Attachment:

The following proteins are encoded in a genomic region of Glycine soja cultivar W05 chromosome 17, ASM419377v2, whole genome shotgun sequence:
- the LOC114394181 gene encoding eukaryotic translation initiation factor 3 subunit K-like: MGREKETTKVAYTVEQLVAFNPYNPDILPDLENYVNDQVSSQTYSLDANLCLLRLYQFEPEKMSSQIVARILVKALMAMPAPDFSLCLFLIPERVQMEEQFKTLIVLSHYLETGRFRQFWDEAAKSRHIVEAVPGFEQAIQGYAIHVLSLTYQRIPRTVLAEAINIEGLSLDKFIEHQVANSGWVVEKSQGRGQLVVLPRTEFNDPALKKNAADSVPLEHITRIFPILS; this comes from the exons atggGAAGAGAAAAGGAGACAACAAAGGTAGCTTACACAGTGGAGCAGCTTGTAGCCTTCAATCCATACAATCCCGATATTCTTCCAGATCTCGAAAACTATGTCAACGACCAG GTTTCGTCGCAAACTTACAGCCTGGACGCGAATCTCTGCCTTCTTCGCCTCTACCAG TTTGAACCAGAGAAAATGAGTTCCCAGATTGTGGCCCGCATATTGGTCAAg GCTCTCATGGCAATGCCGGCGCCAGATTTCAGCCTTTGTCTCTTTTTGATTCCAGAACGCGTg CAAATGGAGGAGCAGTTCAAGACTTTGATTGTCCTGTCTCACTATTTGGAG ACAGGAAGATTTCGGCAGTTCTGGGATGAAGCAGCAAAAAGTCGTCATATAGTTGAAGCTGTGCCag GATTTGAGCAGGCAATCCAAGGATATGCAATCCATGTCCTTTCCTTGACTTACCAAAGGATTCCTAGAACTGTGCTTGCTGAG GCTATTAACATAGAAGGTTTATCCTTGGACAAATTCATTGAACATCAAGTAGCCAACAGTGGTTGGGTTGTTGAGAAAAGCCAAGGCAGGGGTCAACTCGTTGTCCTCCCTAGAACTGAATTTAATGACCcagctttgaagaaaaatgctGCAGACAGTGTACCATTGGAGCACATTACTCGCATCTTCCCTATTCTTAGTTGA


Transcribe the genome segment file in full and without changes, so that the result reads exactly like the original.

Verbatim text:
The following proteins are encoded in a genomic region of Glycine soja cultivar W05 chromosome 17, ASM419377v2, whole genome shotgun sequence:
- the LOC114394181 gene encoding eukaryotic translation initiation factor 3 subunit K-like: MGREKETTKVAYTVEQLVAFNPYNPDILPDLENYVNDQVSSQTYSLDANLCLLRLYQFEPEKMSSQIVARILVKALMAMPAPDFSLCLFLIPERVQMEEQFKTLIVLSHYLETGRFRQFWDEAAKSRHIVEAVPGFEQAIQGYAIHVLSLTYQRIPRTVLAEAINIEGLSLDKFIEHQVANSGWVVEKSQGRGQLVVLPRTEFNDPALKKNAADSVPLEHITRIFPILS; this comes from the exons atggGAAGAGAAAAGGAGACAACAAAGGTAGCTTACACAGTGGAGCAGCTTGTAGCCTTCAATCCATACAATCCCGATATTCTTCCAGATCTCGAAAACTATGTCAACGACCAG GTTTCGTCGCAAACTTACAGCCTGGACGCGAATCTCTGCCTTCTTCGCCTCTACCAG TTTGAACCAGAGAAAATGAGTTCCCAGATTGTGGCCCGCATATTGGTCAAg GCTCTCATGGCAATGCCGGCGCCAGATTTCAGCCTTTGTCTCTTTTTGATTCCAGAACGCGTg CAAATGGAGGAGCAGTTCAAGACTTTGATTGTCCTGTCTCACTATTTGGAG ACAGGAAGATTTCGGCAGTTCTGGGATGAAGCAGCAAAAAGTCGTCATATAGTTGAAGCTGTGCCag GATTTGAGCAGGCAATCCAAGGATATGCAATCCATGTCCTTTCCTTGACTTACCAAAGGATTCCTAGAACTGTGCTTGCTGAG GCTATTAACATAGAAGGTTTATCCTTGGACAAATTCATTGAACATCAAGTAGCCAACAGTGGTTGGGTTGTTGAGAAAAGCCAAGGCAGGGGTCAACTCGTTGTCCTCCCTAGAACTGAATTTAATGACCcagctttgaagaaaaatgctGCAGACAGTGTACCATTGGAGCACATTACTCGCATCTTCCCTATTCTTAGTTGA